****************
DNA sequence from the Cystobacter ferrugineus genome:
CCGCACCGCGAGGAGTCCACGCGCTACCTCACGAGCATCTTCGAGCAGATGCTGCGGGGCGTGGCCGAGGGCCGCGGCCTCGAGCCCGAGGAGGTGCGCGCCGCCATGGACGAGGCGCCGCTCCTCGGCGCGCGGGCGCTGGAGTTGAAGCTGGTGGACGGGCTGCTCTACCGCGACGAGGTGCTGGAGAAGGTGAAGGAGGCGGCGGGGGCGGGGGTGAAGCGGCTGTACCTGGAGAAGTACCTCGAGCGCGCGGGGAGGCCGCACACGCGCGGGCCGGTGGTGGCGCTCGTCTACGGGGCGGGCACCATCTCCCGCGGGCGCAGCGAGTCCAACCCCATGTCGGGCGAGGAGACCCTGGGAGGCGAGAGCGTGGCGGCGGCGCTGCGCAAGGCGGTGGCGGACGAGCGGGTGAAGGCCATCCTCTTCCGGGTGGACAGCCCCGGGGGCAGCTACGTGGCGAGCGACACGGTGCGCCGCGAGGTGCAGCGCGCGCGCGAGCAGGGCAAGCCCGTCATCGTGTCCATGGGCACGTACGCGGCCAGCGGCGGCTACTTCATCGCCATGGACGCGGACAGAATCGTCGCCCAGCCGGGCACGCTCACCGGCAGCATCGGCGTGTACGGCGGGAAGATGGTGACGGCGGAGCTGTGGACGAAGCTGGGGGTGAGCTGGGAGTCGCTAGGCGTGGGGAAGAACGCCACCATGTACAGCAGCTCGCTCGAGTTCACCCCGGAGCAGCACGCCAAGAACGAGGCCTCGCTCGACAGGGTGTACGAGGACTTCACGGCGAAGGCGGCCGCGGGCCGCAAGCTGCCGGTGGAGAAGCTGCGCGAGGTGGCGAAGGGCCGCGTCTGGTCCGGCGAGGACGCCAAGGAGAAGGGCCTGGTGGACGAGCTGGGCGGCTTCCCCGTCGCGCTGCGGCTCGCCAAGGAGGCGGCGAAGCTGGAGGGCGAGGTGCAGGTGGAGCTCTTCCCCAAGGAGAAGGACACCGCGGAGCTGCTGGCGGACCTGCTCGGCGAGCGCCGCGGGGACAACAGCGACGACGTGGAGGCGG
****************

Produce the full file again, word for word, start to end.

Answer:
DNA sequence from the Cystobacter ferrugineus genome:
CCGCACCGCGAGGAGTCCACGCGCTACCTCACGAGCATCTTCGAGCAGATGCTGCGGGGCGTGGCCGAGGGCCGCGGCCTCGAGCCCGAGGAGGTGCGCGCCGCCATGGACGAGGCGCCGCTCCTCGGCGCGCGGGCGCTGGAGTTGAAGCTGGTGGACGGGCTGCTCTACCGCGACGAGGTGCTGGAGAAGGTGAAGGAGGCGGCGGGGGCGGGGGTGAAGCGGCTGTACCTGGAGAAGTACCTCGAGCGCGCGGGGAGGCCGCACACGCGCGGGCCGGTGGTGGCGCTCGTCTACGGGGCGGGCACCATCTCCCGCGGGCGCAGCGAGTCCAACCCCATGTCGGGCGAGGAGACCCTGGGAGGCGAGAGCGTGGCGGCGGCGCTGCGCAAGGCGGTGGCGGACGAGCGGGTGAAGGCCATCCTCTTCCGGGTGGACAGCCCCGGGGGCAGCTACGTGGCGAGCGACACGGTGCGCCGCGAGGTGCAGCGCGCGCGCGAGCAGGGCAAGCCCGTCATCGTGTCCATGGGCACGTACGCGGCCAGCGGCGGCTACTTCATCGCCATGGACGCGGACAGAATCGTCGCCCAGCCGGGCACGCTCACCGGCAGCATCGGCGTGTACGGCGGGAAGATGGTGACGGCGGAGCTGTGGACGAAGCTGGGGGTGAGCTGGGAGTCGCTAGGCGTGGGGAAGAACGCCACCATGTACAGCAGCTCGCTCGAGTTCACCCCGGAGCAGCACGCCAAGAACGAGGCCTCGCTCGACAGGGTGTACGAGGACTTCACGGCGAAGGCGGCCGCGGGCCGCAAGCTGCCGGTGGAGAAGCTGCGCGAGGTGGCGAAGGGCCGCGTCTGGTCCGGCGAGGACGCCAAGGAGAAGGGCCTGGTGGACGAGCTGGGCGGCTTCCCCGTCGCGCTGCGGCTCGCCAAGGAGGCGGCGAAGCTGGAGGGCGAGGTGCAGGTGGAGCTCTTCCCCAAGGAGAAGGACACCGCGGAGCTGCTGGCGGACCTGCTCGGCGAGCGCCGCGGGGACAACAGCGACGACGTGGAGGCGG